Book Review, Part II: Raising Girls

Aug 27, 2010

All You Need to Know About…Raising Girls by Melissa Trevathan and Sissy Goff

Book review by Kim Heathcott

The authors of this book give insightful details into the hearts and minds of girls, at the same time educating and enlightening those who are raising these girls about who these girls are and how to help them become who God has created them to be.  The book is presented in three parts. Part one explains the developmental stages and what is typical behavior.  Part two explains more about what goes on in a girl’s heart and mind, looking also at culture and pressures facing her. Part three shows us how we can help to call out her unique identity – a process they refer to as “naming”.

The four stages of development are explaining in the following stages:

  • The Discovery Years        (birth to five)
  • The Adventurous Years    (six to eleven)
  • The Narcissistic Years      (twelve to fifteen)
  • The Autonomous Years    ( sixteen to nineteen)

 What was so helpful about each of these stages is that the authors presented in each stage how they also relate to spiritual development in girls.  What was also very interesting is how relationships, with peers, parents and others, come to be of vital significance to girls.  Girls define themselves by how they connect.  They have passion and purpose and heart that stretches from beyond relationship – but relationship is where it stretches from.  Melissa and Cissy give the issues in relationships by ages, and also what happens when relationships are not formed either through fear, disappointment or anger.  What happens is that girls can deal with these issues through denial, addictions or self-hatred.    The authors give practical help of how to help our girls through these issues as well as point them toward Jesus, who fills our deepest longing for relationship.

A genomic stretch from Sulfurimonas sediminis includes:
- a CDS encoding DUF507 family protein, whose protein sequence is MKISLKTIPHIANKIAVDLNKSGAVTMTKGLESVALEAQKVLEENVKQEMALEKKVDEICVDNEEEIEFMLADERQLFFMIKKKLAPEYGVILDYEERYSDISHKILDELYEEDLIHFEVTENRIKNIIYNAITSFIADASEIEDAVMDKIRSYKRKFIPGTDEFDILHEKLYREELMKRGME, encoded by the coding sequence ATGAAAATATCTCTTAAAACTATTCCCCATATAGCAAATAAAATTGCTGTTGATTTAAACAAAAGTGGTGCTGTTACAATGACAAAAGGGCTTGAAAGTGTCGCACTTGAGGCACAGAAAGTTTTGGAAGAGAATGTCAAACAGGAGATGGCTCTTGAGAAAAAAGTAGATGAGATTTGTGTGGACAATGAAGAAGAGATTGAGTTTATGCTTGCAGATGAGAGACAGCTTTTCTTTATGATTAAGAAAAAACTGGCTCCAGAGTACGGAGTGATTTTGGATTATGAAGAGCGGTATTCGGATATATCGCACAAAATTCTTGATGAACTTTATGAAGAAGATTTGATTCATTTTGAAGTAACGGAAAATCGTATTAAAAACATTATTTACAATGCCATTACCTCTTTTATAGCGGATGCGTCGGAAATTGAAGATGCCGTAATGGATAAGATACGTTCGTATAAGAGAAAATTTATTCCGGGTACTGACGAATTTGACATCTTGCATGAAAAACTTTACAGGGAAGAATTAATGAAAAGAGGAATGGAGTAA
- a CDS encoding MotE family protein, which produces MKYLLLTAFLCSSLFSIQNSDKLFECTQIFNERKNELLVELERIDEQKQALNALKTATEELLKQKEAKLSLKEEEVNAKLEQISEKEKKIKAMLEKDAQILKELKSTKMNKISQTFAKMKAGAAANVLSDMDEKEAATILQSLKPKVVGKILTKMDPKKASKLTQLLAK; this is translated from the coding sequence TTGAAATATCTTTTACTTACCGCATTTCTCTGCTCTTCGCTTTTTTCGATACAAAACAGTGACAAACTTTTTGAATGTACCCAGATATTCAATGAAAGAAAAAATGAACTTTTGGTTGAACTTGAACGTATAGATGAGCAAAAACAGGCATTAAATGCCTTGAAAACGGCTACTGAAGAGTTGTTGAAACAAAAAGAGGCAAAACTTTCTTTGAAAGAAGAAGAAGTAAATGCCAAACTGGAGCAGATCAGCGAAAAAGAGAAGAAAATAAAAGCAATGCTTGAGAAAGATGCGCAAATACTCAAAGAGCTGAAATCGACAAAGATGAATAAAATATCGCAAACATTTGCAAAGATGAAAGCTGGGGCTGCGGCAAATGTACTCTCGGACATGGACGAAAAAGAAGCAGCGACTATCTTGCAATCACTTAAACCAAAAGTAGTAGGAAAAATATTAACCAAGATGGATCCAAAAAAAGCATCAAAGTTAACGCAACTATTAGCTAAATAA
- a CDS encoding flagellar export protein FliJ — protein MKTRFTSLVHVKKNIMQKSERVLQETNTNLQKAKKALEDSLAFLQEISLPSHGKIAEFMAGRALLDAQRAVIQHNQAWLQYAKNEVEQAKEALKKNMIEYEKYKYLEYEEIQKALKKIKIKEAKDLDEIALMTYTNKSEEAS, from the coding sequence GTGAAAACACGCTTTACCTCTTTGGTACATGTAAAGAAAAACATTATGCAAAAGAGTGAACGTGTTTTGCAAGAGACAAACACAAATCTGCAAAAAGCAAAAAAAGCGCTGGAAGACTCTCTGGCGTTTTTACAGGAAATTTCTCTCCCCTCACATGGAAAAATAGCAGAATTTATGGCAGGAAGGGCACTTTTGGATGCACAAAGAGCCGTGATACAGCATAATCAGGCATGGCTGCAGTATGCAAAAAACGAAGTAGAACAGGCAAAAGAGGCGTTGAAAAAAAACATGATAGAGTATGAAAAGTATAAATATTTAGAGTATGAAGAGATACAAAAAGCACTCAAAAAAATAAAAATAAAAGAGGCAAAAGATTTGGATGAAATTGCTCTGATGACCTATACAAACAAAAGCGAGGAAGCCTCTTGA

The authors also spend a good amount of time detailing the importance of a girl’s relationship with her mother, father, siblings, grandparents, pets and extended family/other important roles and how all these relationships work together to grow her into more of who God is creating her to be.

Melissa and Cissy also give great practical help on topics including boys, media, drugs and alcohol, cutting/mutilation and eating disorders.  Additionally, they talk about specific ways to enjoy our daughters at every stage and how to “name” them in order to give girls their valued sense of identity. 

The most impactful section to me as a mother was a story in which five adolescent girls were asked to name something their mothers had done that they believe had made a difference in their lives.  All five talked about their mother’s relationship with Christ.  As the authors point out, “these are moms who deeply and imperfectly love their daughters and who, even more importantly, want to listen so that their parenting can be guided by their own dependence on God”.

This book is profoundly helpful in not only understanding our girls, but providing a framework to help us to love and nurture girls in the unique and special relationship that we have with each one of them.